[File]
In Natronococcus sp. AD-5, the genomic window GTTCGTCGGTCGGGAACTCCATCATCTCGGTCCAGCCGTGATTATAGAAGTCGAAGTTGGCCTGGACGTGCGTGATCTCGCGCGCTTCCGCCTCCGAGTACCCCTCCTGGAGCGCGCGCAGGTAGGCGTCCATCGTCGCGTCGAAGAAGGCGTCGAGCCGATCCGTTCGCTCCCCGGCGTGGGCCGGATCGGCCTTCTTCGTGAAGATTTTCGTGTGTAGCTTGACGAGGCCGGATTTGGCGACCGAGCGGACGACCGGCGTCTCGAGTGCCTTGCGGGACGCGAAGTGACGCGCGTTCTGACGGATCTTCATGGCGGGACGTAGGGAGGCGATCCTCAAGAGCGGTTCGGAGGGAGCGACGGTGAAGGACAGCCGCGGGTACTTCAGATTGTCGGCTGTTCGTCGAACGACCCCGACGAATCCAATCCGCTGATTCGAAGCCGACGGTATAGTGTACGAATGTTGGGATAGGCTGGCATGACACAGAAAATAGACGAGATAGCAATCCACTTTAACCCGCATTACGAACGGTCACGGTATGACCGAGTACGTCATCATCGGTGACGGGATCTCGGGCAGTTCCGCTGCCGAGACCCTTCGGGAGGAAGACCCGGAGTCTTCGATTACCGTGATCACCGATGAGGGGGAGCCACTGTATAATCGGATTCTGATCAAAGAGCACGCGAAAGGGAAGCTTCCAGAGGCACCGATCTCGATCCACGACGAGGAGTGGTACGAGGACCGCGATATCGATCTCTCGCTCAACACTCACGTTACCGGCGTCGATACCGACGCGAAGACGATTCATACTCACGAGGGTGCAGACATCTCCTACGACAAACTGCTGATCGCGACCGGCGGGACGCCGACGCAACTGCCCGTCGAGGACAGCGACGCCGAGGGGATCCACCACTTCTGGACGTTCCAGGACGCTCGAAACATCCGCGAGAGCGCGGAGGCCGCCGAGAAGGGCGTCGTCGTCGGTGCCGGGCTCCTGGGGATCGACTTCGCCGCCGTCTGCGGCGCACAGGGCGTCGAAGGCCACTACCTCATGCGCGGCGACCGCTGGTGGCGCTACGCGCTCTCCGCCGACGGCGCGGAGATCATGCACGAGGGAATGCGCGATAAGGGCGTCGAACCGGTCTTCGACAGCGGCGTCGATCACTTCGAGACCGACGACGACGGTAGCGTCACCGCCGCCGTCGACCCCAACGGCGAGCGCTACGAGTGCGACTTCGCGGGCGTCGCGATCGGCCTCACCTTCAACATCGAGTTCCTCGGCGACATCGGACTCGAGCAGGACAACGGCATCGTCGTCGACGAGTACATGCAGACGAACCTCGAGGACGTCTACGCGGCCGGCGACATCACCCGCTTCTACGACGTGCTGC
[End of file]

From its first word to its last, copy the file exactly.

In Natronococcus sp. AD-5, the genomic window GTTCGTCGGTCGGGAACTCCATCATCTCGGTCCAGCCGTGATTATAGAAGTCGAAGTTGGCCTGGACGTGCGTGATCTCGCGCGCTTCCGCCTCCGAGTACCCCTCCTGGAGCGCGCGCAGGTAGGCGTCCATCGTCGCGTCGAAGAAGGCGTCGAGCCGATCCGTTCGCTCCCCGGCGTGGGCCGGATCGGCCTTCTTCGTGAAGATTTTCGTGTGTAGCTTGACGAGGCCGGATTTGGCGACCGAGCGGACGACCGGCGTCTCGAGTGCCTTGCGGGACGCGAAGTGACGCGCGTTCTGACGGATCTTCATGGCGGGACGTAGGGAGGCGATCCTCAAGAGCGGTTCGGAGGGAGCGACGGTGAAGGACAGCCGCGGGTACTTCAGATTGTCGGCTGTTCGTCGAACGACCCCGACGAATCCAATCCGCTGATTCGAAGCCGACGGTATAGTGTACGAATGTTGGGATAGGCTGGCATGACACAGAAAATAGACGAGATAGCAATCCACTTTAACCCGCATTACGAACGGTCACGGTATGACCGAGTACGTCATCATCGGTGACGGGATCTCGGGCAGTTCCGCTGCCGAGACCCTTCGGGAGGAAGACCCGGAGTCTTCGATTACCGTGATCACCGATGAGGGGGAGCCACTGTATAATCGGATTCTGATCAAAGAGCACGCGAAAGGGAAGCTTCCAGAGGCACCGATCTCGATCCACGACGAGGAGTGGTACGAGGACCGCGATATCGATCTCTCGCTCAACACTCACGTTACCGGCGTCGATACCGACGCGAAGACGATTCATACTCACGAGGGTGCAGACATCTCCTACGACAAACTGCTGATCGCGACCGGCGGGACGCCGACGCAACTGCCCGTCGAGGACAGCGACGCCGAGGGGATCCACCACTTCTGGACGTTCCAGGACGCTCGAAACATCCGCGAGAGCGCGGAGGCCGCCGAGAAGGGCGTCGTCGTCGGTGCCGGGCTCCTGGGGATCGACTTCGCCGCCGTCTGCGGCGCACAGGGCGTCGAAGGCCACTACCTCATGCGCGGCGACCGCTGGTGGCGCTACGCGCTCTCCGCCGACGGCGCGGAGATCATGCACGAGGGAATGCGCGATAAGGGCGTCGAACCGGTCTTCGACAGCGGCGTCGATCACTTCGAGACCGACGACGACGGTAGCGTCACCGCCGCCGTCGACCCCAACGGCGAGCGCTACGAGTGCGACTTCGCGGGCGTCGCGATCGGCCTCACCTTCAACATCGAGTTCCTCGGCGACATCGGACTCGAGCAGGACAACGGCATCGTCGTCGACGAGTACATGCAGACGAACCTCGAGGACGTCTACGCGGCCGGCGACATCACCCGCTTCTACGACGTGCTGC